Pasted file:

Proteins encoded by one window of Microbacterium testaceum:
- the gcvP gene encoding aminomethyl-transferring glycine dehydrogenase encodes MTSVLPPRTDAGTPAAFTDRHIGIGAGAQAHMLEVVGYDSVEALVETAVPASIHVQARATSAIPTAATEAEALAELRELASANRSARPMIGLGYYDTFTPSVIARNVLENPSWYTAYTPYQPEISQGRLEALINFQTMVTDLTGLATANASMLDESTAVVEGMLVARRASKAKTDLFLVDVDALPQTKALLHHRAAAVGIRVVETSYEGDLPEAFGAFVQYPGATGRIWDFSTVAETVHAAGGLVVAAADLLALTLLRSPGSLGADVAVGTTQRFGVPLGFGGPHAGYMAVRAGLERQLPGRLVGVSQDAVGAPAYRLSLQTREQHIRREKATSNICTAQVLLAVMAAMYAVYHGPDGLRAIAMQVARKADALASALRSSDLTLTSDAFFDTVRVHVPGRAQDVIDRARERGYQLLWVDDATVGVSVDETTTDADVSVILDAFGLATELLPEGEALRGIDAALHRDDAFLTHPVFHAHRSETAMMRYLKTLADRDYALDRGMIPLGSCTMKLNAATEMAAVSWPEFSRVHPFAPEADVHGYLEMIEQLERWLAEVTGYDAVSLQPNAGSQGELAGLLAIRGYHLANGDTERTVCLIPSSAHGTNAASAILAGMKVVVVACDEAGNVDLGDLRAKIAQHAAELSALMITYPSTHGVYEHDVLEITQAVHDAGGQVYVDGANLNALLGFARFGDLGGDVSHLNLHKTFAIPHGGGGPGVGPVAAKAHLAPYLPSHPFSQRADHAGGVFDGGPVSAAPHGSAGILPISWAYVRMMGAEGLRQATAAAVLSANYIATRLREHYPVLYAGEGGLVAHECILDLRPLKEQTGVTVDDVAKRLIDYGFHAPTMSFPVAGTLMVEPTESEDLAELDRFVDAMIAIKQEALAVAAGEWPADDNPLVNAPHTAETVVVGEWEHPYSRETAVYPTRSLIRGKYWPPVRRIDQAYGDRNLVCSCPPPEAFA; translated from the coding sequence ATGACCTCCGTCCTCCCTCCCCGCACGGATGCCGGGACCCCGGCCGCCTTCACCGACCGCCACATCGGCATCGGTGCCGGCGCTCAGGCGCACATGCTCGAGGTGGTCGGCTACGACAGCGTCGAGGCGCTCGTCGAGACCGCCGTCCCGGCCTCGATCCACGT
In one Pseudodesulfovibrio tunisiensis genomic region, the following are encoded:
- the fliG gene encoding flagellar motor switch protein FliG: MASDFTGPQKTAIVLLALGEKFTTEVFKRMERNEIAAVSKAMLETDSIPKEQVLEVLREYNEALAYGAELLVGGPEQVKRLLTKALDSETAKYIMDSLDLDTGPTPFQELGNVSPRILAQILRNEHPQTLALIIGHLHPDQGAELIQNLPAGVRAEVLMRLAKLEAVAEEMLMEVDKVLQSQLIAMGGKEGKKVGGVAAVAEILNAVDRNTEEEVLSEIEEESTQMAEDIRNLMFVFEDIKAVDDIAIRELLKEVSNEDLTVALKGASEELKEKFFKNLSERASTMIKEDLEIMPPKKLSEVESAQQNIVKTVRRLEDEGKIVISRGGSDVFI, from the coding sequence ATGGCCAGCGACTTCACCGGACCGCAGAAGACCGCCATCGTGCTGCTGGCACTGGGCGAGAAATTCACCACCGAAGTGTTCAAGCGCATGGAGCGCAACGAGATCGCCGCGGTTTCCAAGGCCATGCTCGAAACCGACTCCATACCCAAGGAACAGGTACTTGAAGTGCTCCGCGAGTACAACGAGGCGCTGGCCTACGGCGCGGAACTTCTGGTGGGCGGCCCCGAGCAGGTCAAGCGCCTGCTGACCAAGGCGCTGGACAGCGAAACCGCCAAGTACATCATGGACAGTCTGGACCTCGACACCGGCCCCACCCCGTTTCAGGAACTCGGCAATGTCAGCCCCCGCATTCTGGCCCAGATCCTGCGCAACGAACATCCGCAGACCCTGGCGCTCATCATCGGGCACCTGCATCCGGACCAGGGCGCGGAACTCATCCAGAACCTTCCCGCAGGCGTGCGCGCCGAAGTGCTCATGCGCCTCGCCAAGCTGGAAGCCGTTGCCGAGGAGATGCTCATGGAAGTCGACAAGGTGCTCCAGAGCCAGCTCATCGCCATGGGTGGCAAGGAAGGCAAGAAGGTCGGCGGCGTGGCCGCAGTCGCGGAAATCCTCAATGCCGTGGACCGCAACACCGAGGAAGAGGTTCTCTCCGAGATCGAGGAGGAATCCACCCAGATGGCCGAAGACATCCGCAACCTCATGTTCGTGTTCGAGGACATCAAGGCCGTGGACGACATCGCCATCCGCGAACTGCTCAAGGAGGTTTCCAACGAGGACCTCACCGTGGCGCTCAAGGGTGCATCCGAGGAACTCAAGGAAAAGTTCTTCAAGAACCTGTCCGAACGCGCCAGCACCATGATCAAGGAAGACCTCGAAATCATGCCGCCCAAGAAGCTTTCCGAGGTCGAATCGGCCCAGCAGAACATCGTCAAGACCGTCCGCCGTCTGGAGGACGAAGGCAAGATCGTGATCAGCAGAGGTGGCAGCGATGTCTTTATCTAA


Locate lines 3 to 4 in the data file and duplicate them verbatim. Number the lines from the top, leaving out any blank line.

In one Pseudodesulfovibrio tunisiensis genomic region, the following are encoded:
- the fliG gene encoding flagellar motor switch protein FliG: MASDFTGPQKTAIVLLALGEKFTTEVFKRMERNEIAAVSKAMLETDSIPKEQVLEVLREYNEALAYGAELLVGGPEQVKRLLTKALDSETAKYIMDSLDLDTGPTPFQELGNVSPRILAQILRNEHPQTLALIIGHLHPDQGAELIQNLPAGVRAEVLMRLAKLEAVAEEMLMEVDKVLQSQLIAMGGKEGKKVGGVAAVAEILNAVDRNTEEEVLSEIEEESTQMAEDIRNLMFVFEDIKAVDDIAIRELLKEVSNEDLTVALKGASEELKEKFFKNLSERASTMIKEDLEIMPPKKLSEVESAQQNIVKTVRRLEDEGKIVISRGGSDVFI, from the coding sequence ATGGCCAGCGACTTCACCGGACCGCAGAAGACCGCCATCGTGCTGCTGGCACTGGGCGAGAAATTCACCACCGAAGTGTTCAAGCGCATGGAGCGCAACGAGATCGCCGCGGTTTCCAAGGCCATGCTCGAAACCGACTCCATACCCAAGGAACAGGTACTTGAAGTGCTCCGCGAGTACAACGAGGCGCTGGCCTACGGCGCGGAACTTCTGGTGGGCGGCCCCGAGCAGGTCAAGCGCCTGCTGACCAAGGCGCTGGACAGCGAAACCGCCAAGTACATCATGGACAGTCTGGACCTCGACACCGGCCCCACCCCGTTTCAGGAACTCGGCAATGTCAGCCCCCGCATTCTGGCCCAGATCCTGCGCAACGAACATCCGCAGACCCTGGCGCTCATCATCGGGCACCTGCATCCGGACCAGGGCGCGGAACTCATCCAGAACCTTCCCGCAGGCGTGCGCGCCGAAGTGCTCATGCGCCTCGCCAAGCTGGAAGCCGTTGCCGAGGAGATGCTCATGGAAGTCGACAAGGTGCTCCAGAGCCAGCTCATCGCCATGGGTGGCAAGGAAGGCAAGAAGGTCGGCGGCGTGGCCGCAGTCGCGGAAATCCTCAATGCCGTGGACCGCAACACCGAGGAAGAGGTTCTCTCCGAGATCGAGGAGGAATCCACCCAGATGGCCGAAGACATCCGCAACCTCATGTTCGTGTTCGAGGACATCAAGGCCGTGGACGACATCGCCATCCGCGAACTGCTCAAGGAGGTTTCCAACGAGGACCTCACCGTGGCGCTCAAGGGTGCATCCGAGGAACTCAAGGAAAAGTTCTTCAAGAACCTGTCCGAACGCGCCAGCACCATGATCAAGGAAGACCTCGAAATCATGCCGCCCAAGAAGCTTTCCGAGGTCGAATCGGCCCAGCAGAACATCGTCAAGACCGTCCGCCGTCTGGAGGACGAAGGCAAGATCGTGATCAGCAGAGGTGGCAGCGATGTCTTTATCTAA